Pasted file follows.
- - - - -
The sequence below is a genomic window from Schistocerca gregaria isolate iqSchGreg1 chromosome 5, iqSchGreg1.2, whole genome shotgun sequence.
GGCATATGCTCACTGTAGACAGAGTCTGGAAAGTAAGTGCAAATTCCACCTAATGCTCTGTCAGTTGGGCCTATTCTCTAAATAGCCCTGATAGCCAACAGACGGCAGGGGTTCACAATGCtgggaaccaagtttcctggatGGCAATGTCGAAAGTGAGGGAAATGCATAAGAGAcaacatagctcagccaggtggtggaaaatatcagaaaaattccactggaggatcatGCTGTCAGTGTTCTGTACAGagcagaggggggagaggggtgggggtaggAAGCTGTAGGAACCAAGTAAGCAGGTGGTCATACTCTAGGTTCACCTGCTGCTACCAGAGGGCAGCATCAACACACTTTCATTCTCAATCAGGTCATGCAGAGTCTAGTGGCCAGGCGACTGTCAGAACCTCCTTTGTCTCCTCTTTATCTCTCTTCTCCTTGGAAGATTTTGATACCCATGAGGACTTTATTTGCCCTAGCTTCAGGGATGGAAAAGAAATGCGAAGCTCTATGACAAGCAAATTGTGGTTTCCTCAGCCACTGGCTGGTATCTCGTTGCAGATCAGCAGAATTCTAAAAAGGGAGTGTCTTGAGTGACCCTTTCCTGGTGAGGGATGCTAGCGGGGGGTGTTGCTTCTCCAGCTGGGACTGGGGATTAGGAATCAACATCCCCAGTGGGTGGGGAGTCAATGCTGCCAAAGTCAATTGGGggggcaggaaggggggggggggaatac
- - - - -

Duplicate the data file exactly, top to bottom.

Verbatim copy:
The sequence below is a genomic window from Schistocerca gregaria isolate iqSchGreg1 chromosome 5, iqSchGreg1.2, whole genome shotgun sequence.
GGCATATGCTCACTGTAGACAGAGTCTGGAAAGTAAGTGCAAATTCCACCTAATGCTCTGTCAGTTGGGCCTATTCTCTAAATAGCCCTGATAGCCAACAGACGGCAGGGGTTCACAATGCtgggaaccaagtttcctggatGGCAATGTCGAAAGTGAGGGAAATGCATAAGAGAcaacatagctcagccaggtggtggaaaatatcagaaaaattccactggaggatcatGCTGTCAGTGTTCTGTACAGagcagaggggggagaggggtgggggtaggAAGCTGTAGGAACCAAGTAAGCAGGTGGTCATACTCTAGGTTCACCTGCTGCTACCAGAGGGCAGCATCAACACACTTTCATTCTCAATCAGGTCATGCAGAGTCTAGTGGCCAGGCGACTGTCAGAACCTCCTTTGTCTCCTCTTTATCTCTCTTCTCCTTGGAAGATTTTGATACCCATGAGGACTTTATTTGCCCTAGCTTCAGGGATGGAAAAGAAATGCGAAGCTCTATGACAAGCAAATTGTGGTTTCCTCAGCCACTGGCTGGTATCTCGTTGCAGATCAGCAGAATTCTAAAAAGGGAGTGTCTTGAGTGACCCTTTCCTGGTGAGGGATGCTAGCGGGGGGTGTTGCTTCTCCAGCTGGGACTGGGGATTAGGAATCAACATCCCCAGTGGGTGGGGAGTCAATGCTGCCAAAGTCAATTGGGggggcaggaaggggggggggggaatac